I, myself, am a big U2 fan. They are most certainly in my top 3 favorite bands of all time, and probably even one of my top 50 favorite bands from Ireland (yes, that last part was a joke – though it’s obviously true). If you look through my cd collection (at the time of writing this… no guarantees 15 years from now, when you’ll obviously be referring back to this article for some reason) you’ll see mostly single album per band collection (with occasional 2, 3, or 4 for the select few) and then you’ll get down to the U’s and find 11 of the 12 U2 studio albums nice and neatly smushed together. That is because I think U2 is awesome. Not everyone shares my opinion, and that’s ok.

So, the thing with me (or what used to be the thing with me) is that I tend to already know what I like, and will just listen to that. This basically meant that I listened to All That You Can’t Leave Behind and How To Dismantle An Atomic Bomb a lot. And the fact that I bought 7 of their albums all at the same time didn’t help much… because I then didn’t have that “Oh I got a new cd, I’m going to listen to the whole thing of that ‘one'” vibe going. So, I listened to the whole things of their two most recent releases that had played on the radio a ton (as well as classic, The Joshua Tree), and I already knew most, and liked all, of their songs. The others albums (including Rattle and Hum, Achtung Baby, Zooropa, and Pop) that I’d gotten at the same time each were grazed through (more intently listening to some of the songs I’d heard before and less intently/often listening to the other, already less popular, songs), but over all I’d never paid much attention to them.

Not long after the ‘remastered’ versions of their older work was released I found myself snatching a couple of those up (namely Boy, October, and War) thinking, “yeah, I like U2,” but (honestly and shamefully) not doing any more than copying them to itunes. And so, all that to say, all this time I’ve basically been basing my large appreciation for U2 on about half of their released material (or about 8.5% if you count the near-countless remixes and alternate versions of a number of different songs of theirs).

That changed near the beginning of this month, when I felt mysteriously inspired to listen to some of the older U2 material (again… namely Boy, October, and War), and just let the CD play through. I found myself surprisingly surprised. There were a few classics (Electric Co., Gloria, Sunday Bloody Sunday, 40, etc.), which I knew about and expected, but a majority of these albums I’d never before heard. So, now, here I am having pumped my brain with nothing but pre-1987 U2 … and this is what I have to say (almost as if all that was just an introduction).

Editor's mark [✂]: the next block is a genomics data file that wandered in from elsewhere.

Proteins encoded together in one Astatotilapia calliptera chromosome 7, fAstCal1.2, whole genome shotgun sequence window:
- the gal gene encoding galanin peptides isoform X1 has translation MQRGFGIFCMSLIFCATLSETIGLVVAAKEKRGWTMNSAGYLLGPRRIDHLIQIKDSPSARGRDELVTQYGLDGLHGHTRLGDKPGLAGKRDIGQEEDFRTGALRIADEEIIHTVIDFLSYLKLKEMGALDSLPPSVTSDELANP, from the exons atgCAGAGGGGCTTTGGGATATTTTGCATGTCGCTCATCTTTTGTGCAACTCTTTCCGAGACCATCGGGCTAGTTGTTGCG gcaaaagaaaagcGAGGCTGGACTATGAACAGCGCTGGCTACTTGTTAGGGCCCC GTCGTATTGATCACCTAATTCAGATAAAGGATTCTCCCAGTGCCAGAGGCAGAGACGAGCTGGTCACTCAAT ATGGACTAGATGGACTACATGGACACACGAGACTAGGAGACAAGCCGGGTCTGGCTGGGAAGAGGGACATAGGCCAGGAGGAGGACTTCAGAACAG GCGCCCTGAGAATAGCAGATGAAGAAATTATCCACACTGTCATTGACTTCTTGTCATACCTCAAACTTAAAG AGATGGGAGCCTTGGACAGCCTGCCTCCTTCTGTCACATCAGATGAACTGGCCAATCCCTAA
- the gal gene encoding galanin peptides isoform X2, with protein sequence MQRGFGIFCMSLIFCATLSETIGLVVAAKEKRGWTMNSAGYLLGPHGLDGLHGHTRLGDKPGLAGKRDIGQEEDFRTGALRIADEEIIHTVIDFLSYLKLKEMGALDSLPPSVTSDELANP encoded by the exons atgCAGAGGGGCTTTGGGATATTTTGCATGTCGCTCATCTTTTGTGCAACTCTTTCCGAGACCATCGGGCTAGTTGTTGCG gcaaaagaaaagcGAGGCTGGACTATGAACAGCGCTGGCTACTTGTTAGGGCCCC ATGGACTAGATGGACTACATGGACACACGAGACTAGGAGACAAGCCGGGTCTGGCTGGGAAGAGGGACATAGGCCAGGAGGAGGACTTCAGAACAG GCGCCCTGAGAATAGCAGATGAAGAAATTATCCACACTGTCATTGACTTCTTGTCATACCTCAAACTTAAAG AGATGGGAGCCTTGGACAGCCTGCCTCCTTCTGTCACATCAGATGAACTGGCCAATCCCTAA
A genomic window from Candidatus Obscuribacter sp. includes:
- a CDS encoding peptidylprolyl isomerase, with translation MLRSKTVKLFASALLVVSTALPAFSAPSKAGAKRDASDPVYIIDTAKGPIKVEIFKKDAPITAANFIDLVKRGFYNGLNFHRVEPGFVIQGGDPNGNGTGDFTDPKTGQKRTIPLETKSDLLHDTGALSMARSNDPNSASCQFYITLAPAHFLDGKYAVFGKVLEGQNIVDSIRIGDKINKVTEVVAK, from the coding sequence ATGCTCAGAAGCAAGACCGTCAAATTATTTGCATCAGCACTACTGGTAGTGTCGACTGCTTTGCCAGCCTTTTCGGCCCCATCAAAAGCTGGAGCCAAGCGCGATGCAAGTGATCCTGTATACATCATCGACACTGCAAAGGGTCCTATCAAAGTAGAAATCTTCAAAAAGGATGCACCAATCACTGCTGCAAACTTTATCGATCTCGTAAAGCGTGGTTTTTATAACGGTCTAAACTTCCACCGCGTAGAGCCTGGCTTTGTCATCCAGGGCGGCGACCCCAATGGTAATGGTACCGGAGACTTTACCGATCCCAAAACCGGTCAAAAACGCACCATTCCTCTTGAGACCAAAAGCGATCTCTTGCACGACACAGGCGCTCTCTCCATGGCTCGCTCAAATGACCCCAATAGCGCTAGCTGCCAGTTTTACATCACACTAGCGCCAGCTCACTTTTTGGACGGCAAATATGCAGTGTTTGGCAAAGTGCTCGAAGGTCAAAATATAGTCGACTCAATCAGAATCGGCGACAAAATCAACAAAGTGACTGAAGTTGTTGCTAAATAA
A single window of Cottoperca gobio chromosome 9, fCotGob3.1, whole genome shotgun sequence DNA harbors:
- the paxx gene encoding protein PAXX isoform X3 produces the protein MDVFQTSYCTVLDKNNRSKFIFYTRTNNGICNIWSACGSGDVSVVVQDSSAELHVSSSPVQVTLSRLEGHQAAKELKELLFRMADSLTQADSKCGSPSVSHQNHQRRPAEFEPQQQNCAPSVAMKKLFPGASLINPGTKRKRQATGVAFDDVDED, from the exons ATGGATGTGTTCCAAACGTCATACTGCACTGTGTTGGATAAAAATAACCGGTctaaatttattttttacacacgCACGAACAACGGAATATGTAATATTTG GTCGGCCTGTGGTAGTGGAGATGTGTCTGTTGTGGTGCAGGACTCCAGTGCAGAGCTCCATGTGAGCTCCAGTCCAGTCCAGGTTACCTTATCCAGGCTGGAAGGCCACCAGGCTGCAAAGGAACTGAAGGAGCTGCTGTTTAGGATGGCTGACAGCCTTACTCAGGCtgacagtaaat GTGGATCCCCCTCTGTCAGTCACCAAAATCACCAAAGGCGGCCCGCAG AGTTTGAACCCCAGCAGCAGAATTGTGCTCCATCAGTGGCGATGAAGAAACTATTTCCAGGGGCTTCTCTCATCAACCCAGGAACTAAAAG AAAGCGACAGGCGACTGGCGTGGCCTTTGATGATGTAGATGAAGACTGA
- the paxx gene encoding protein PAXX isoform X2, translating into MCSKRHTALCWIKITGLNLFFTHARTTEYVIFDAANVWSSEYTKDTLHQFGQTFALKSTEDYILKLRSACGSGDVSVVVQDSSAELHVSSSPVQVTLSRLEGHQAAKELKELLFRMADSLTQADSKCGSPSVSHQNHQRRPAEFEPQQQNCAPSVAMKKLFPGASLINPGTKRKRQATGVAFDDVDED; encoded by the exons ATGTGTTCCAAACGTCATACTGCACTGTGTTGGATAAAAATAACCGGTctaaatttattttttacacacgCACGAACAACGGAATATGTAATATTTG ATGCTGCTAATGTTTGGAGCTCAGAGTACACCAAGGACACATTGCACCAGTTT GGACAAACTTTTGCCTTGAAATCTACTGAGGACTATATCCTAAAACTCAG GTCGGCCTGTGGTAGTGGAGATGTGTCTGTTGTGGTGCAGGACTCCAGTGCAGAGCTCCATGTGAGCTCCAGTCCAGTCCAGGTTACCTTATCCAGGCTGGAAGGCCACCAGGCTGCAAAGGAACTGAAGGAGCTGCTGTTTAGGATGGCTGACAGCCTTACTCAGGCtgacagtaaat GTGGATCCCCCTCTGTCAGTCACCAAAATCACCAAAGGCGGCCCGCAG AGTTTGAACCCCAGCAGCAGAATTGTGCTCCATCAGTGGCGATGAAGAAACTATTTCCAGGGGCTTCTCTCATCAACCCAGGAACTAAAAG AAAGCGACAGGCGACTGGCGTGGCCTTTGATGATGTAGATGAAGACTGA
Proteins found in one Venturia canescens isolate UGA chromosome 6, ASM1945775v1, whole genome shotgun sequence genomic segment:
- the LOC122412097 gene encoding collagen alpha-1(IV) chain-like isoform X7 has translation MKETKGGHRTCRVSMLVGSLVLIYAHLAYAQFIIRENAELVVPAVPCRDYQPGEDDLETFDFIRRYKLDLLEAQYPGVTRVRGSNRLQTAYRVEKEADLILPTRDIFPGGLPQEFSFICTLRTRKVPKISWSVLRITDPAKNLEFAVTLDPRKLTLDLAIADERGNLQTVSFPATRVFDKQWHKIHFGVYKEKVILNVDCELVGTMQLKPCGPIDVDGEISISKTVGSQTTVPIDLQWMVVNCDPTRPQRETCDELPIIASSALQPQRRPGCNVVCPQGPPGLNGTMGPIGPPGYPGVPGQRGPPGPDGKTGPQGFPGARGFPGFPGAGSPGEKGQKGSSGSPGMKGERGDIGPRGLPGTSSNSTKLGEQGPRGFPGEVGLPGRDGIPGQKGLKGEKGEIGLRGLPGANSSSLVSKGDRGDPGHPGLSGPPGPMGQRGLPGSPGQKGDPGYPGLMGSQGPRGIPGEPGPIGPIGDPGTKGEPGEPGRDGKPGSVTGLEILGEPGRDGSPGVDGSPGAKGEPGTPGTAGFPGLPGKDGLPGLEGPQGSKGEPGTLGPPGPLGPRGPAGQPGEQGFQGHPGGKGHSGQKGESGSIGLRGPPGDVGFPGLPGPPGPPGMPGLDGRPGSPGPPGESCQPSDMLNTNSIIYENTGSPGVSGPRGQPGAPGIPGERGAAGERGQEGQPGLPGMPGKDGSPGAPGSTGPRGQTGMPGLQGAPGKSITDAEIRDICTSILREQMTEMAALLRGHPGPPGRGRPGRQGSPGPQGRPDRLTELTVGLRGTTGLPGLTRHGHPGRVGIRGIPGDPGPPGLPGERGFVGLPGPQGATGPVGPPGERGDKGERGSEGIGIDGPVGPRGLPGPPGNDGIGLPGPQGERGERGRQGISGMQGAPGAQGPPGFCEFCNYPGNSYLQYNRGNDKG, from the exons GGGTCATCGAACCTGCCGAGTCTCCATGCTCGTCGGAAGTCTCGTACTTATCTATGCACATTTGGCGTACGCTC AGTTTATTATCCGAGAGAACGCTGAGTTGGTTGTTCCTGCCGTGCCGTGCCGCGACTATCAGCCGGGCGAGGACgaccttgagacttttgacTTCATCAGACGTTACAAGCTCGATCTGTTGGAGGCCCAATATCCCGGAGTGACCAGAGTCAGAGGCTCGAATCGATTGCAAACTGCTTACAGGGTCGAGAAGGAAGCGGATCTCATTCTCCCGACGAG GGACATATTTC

I hate U2. I can not bring myself to consider them artists any longer. The Edge sounds exactly the same in every song, and I refuse to consider them any greater than Monty Python‘s ‘Lovely bunch of coconuts’ band.

Just kidding. So, for real now, here’s what I’m getting at…

They have (or, I suppose, ‘had’) a lot more of a punk rock sound than I was expecting. It actually reminded me of seeing them in concert back in 2004 (the Vertigo tour – you know, “all those years ago”), when I came to a similar realization. Up until that concert, U2 had been a band that my Dad really liked, and a band that had 3 songs that I knew due to the radio and occasionally hearing their Elevation: Live from Boston concert DVD muffled through the wall. Actually hearing them in concert blew me away. They had so much more energy and presence than I was expecting, and they sounded a surprising lot more like many of what I thought were more aggressive rock bands that I had been listening to at the time.

I got the same sort of feeling from listening to these 3 early albums. There was a high level of energy and emotion in the music right from the beginning. The musicianship certainly wasn’t where it is today, but you can tell they have a big heart behind there simple playing style. The first two albums, Boy and October, were filled with very similar sounds on every track. Loud, heavily reverbed and delayed, and similarly played guitars, as well as semi-shouted vocals on nearly every track, certainly make many of the songs blend together in your head. It was not until their third album, War, that their recognizable “U2” sound really became more defined. Still, the music is unmistakably U2 and will much more likely be playing through my headphones/car stereo (and possibly even speakers at home) throughout the future.

And now, with little more to say, I will abruptly end what took me so long to start. I hope not too much of your time was wasted.

Until we meet again, have a better than average day.